Latest situation - updated 1 September 2021
Currently, the risk of introduction of highly pathogenic avian influenza (HPAI) H5 infection in poultry in the UK is LOW.
The risk across the UK of HPAI infection in wild birds is currently also LOW. However, it should be noted that LOW is defined as “rare, but does occur”. Therefore, sporadic outbreaks in wild birds are to be expected, particularly given the increased incidence during the winter/spring from last season’s unprecedented outbreak, making the likelihood of sporadic cases higher through the summer months.
Effective biosecurity remains an essential part of standard animal husbandry, and is the most effective measure of disease control. Whilst the risk of avian influenza has reduced, low risk does not mean no risk, and bird keepers are strongly advised to apply high standards of biosecurity measures at all times, to prevent and mitigate future disease outbreaks.
Avian influenza (bird flu) mainly affects birds. It can also affect humans and other mammals. Avian influenza is a notifiable animal disease. If you suspect any type of avian influenza in poultry or captive birds you must report it immediately by contacting your local Animal and Plant Health Agency (APHA) Field Services Office. Failure to do so is an offence.
If you find five or more dead birds of any species in the same location and at the same time, please report these incidents to Defra’s national telephone helpline (03459 33 55 77 - please select option 7). It is advisable that you do not touch these birds.
Since 2 November 2020, there have been a number of cases of notifiable avian influenza in the UK. These outbreaks have been at a variety of different premises, including both captive birds and poultry.
Wild bird surveillance
The Animal and Plant Health Agency (APHA) carries out year-round avian influenza surveillance of dead wild birds submitted via public reports and warden patrols.
In the 2020/21 avian influenza (AI) season, this surveillance programme identified the presence of highly pathogenic avian influenza (HPAI) H5N8 in dead wild birds from eight areas in Scotland:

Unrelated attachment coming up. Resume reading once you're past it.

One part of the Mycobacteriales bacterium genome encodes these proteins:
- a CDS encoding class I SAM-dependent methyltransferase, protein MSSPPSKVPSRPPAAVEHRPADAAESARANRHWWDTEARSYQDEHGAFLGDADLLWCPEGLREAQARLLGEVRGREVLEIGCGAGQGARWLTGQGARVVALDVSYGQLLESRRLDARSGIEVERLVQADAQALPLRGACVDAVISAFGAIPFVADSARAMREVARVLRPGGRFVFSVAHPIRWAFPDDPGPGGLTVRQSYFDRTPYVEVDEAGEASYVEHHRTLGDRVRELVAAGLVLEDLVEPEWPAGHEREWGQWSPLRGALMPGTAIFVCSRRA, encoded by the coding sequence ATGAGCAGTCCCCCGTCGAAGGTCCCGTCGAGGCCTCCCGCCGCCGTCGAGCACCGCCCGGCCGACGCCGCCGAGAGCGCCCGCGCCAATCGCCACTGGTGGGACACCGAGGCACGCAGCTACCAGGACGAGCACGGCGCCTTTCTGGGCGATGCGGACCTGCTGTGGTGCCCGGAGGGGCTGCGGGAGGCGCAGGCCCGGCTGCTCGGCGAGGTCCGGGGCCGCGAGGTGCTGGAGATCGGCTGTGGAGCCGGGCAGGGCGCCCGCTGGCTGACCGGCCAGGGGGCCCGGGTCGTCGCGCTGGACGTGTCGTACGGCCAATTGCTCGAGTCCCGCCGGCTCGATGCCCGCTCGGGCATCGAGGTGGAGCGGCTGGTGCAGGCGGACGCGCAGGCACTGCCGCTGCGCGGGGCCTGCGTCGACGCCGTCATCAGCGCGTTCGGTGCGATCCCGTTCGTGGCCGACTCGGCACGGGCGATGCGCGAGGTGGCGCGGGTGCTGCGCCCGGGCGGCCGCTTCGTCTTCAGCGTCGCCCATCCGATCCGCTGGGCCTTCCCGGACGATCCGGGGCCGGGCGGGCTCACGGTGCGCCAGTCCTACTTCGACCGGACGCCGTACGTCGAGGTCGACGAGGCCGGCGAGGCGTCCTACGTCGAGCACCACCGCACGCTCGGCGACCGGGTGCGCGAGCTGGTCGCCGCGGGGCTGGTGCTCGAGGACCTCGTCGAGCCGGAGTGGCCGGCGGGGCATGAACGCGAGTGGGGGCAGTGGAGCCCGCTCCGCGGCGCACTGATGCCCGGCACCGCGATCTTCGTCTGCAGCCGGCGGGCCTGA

- Cupar, Fife (swan collected on 29 November 2020 – due to carcass degradation it was not possible to identify the species)
- Dornoch Firth near Golspie (Greylag goose collected on 3 December 2020)
- Fraserburgh, Aberdeenshire (3 x whooper swans collected on 3 December 2020)
- Clackmannanshire (1 x mute swan collected on 11 December 2020 and 2 x mute swans collected on 15 December 2020)
- Montrose, Angus (1 x whooper swan collected on 16 December 2020)
- South Uist, Western Isles (1 x mute swan collected on 17 December 2020)
- Ellon, Aberdeenshire (2 x knots collected on 24 December 2020)
- North Berwick, East Lothian (2 x mute swans collected on 20 January 2021)
In addition, the scheme identified the presence of HPAI H5N1 in the following locations:
- St Andrews, Fife (3 x rooks collected on 8 April 2021)
- Fair Isle, Shetland Islands (3 x great skuas collected on 20 July 2021)
- Flannan Islands, Outer Hebrides (1 x great skua collected on 22 July 2021)
Laboratory analysis confirmed the above cases were the European strain of H5N1, which presents the same low risk to human health as other recent wild bird AI findings. Having carried out a risk assessment regarding the localities, the Scottish Government concluded that no control or monitoring zones are required.
The scheme also identified the presence of HPAI H5 (N type not determined) in the following location:
- Lossiemouth, Moray (1 x knot collected on 29 December 2020)
As part of this surveillance, a number of wild birds tested positive for HPAI in other parts of GB. All findings of HPAI in wild bird in great Britain are published weekly. There were also reports of HPAI H5N8 in Northern Ireland and the Republic of Ireland, as part of the avian influenza surveillance strategies in those countries.
Animal Health and Welfare
Agriculture and Rural Economy Directorate